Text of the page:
>records that Id like to hear out, and things that I think should be heard
>by a particular crowd. Its a weird science though.cant really explain
>Im not into comparisons. They tend to be biased by certain points of
>reference. Like if youre from a specific place or time it colours your
>a) DJs : Diz, Heather, J-Dub, Sneak, Luke, Ralph, Kenny, Domenic, Paul,
>Justin, Mark, Joshua, Dayhota, Gene, Milty, Colette, Me, Boggy,
>Honey, Carl M., Doc, Chris, Terry, Geoffroy, Raoul, Miles, Stcay, Mr.C.,
>Harvey, Ron, Frankie, Farley, Steve, Harri, Laurent, Masters, etc.
>b) Producers : All off the above plus Sebastian, KOT, Paul, Todd, Carl,
>Roberto, Tony, & many many more.
>c) I dont really have any favorite labels. I just like records.
>I just play records without a lot of thinking about it really.
>Day-Ra, ummmnot really. New York has its own ego to tend to, so things
>are a little different.
>Riding on my scooter, cooking, having as much fun as I can.
>Almost anywhere that I play, because I only play where I want.
>I might set up something on the other side.it remains to be seen.
>Thats because making records and playing records are really two separate
>things that operate in two separate halves of my brain.
>It works as a nice companion running in Tandem
>Maybe never, Maybe Tuesday
>I am a principle along with Luke and another fine Gentleman
>The people We have are quite nice.Lets just work with them and see what
>Its all a bit in your face really now isnt it.
As being prone to having funny hair.
>I dont care if the public at large is big on buying house music. Its not
>that big of a deal with me and what I do. Mass appeal is not one of my
>In about 37 years.
. . .and I also asked Kenny Hawkes and Luke Solomon for an interview too. I was a Space regular and had incalculable great nights down at Bar Rumba.
>What do you put the success of Space down to?
>Most popular guests?
>derrick, sneak, terry francis, doc martin, mark farina, joshua, weatherall,
>Who would you like to have who you haven’t managed to
>get so far?
>Who, for you, are house music’s current innovators?
>isolee, derrick, maw, 20/20,
>What are your respective definitions of house?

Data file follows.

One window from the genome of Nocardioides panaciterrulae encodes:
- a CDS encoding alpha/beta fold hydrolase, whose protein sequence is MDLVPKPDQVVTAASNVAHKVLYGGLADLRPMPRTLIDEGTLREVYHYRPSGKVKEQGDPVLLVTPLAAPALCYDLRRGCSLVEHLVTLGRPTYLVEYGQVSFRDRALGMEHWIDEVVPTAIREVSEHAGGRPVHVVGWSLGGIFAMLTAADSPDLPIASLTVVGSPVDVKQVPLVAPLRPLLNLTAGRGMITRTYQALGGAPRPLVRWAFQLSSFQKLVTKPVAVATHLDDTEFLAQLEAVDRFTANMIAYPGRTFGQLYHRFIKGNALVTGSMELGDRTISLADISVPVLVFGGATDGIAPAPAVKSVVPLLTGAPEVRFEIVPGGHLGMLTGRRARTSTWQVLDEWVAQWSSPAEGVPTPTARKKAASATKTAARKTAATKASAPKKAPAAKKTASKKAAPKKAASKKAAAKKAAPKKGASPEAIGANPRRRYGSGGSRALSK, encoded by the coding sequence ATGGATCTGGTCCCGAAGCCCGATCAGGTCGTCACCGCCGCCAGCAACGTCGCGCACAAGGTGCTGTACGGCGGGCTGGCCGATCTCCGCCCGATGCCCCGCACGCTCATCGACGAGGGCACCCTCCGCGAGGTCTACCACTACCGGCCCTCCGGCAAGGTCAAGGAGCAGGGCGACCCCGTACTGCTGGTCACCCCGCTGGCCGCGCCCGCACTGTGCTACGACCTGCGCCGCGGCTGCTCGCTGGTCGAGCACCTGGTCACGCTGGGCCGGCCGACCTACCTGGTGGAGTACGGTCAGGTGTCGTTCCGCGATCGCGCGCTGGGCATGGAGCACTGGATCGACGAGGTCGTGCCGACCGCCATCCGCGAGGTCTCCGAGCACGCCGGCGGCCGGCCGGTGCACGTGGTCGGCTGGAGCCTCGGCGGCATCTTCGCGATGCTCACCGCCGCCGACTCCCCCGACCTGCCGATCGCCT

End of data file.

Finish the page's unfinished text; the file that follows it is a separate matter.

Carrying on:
>music that is the result of something that began alittle over 10 years ago,
>that takes its influences from many different genres,and that also has soul
>and a funk too...
>What do you think the music you’re playing should be
>How do you market yourselves?
>? I dont, I just make and play records and have a whole lot of fun doing it
>Kenny, what are your plans for the future as a
>recording artist, and how did the remixes for Andy
>Weatherall, and vice versa, come about?
>Luke, I’ve just read that you’ve done a remix for
>Steve O’Sullivan on Mosaic. Do you see a close
>relationship between his sound and yours?
>I just think he is a cool bloke that is doing something that he feels
>strongly about, and thats enough for me...
>Wich is the most important: being a dj, producer or
>I dont really put a level of importance to the things that I do, I treat
>them all individually as they are all have their own importance.
>Do you agree with this statement: Good dj’s don’t make
>good producers and vice-versa.
>If you don’t, who, in your opinion (s), straddle the
>dj/production divide with consummate ease?
>I regard them as two separate talents, so yes that statement is definately
>Where, outside London, are you happiest playing; and
>if it’s not the same place, where are you most
>Belgium, Frankfurt, and Scotland is always a great deal of fun.
>Any plans to release a “Space II” cd; if so, who’d be
>on mixing duties?
>Luke: in an ideal world, who would you like to have
>recording for Classic?
>If there were to be some add ons to the family, I think they would include
>Kenny and Iz and Diz....
>Kenny: I read an interview with you a few years back,
>in which you said that you didn’t regard yourself as a
>technically good dj (ie: you didn’t think much of your
>mixing skills). What opinion do you have of yourself
. . .
Kenny didn't think the last question was worth his while it seems.
A little blast from the past. The interviews where conducted about eight years ago. More to come soonio.